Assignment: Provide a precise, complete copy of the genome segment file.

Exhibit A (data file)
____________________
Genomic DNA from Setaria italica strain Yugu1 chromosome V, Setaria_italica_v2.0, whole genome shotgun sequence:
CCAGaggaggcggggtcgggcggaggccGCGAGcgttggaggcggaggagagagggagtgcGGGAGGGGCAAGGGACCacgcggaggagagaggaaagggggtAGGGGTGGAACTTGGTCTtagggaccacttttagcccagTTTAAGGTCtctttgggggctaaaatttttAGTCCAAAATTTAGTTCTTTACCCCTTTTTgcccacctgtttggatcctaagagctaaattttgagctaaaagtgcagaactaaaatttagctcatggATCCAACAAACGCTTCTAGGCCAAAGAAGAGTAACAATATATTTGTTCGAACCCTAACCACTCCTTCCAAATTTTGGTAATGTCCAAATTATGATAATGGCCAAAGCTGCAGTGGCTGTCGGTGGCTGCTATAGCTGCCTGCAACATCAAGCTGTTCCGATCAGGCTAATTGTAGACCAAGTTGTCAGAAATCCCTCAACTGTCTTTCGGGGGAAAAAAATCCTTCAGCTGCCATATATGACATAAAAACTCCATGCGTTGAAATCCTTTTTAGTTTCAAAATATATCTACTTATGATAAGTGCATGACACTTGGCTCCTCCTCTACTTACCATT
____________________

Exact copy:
Genomic DNA from Setaria italica strain Yugu1 chromosome V, Setaria_italica_v2.0, whole genome shotgun sequence:
CCAGaggaggcggggtcgggcggaggccGCGAGcgttggaggcggaggagagagggagtgcGGGAGGGGCAAGGGACCacgcggaggagagaggaaagggggtAGGGGTGGAACTTGGTCTtagggaccacttttagcccagTTTAAGGTCtctttgggggctaaaatttttAGTCCAAAATTTAGTTCTTTACCCCTTTTTgcccacctgtttggatcctaagagctaaattttgagctaaaagtgcagaactaaaatttagctcatggATCCAACAAACGCTTCTAGGCCAAAGAAGAGTAACAATATATTTGTTCGAACCCTAACCACTCCTTCCAAATTTTGGTAATGTCCAAATTATGATAATGGCCAAAGCTGCAGTGGCTGTCGGTGGCTGCTATAGCTGCCTGCAACATCAAGCTGTTCCGATCAGGCTAATTGTAGACCAAGTTGTCAGAAATCCCTCAACTGTCTTTCGGGGGAAAAAAATCCTTCAGCTGCCATATATGACATAAAAACTCCATGCGTTGAAATCCTTTTTAGTTTCAAAATATATCTACTTATGATAAGTGCATGACACTTGGCTCCTCCTCTACTTACCATT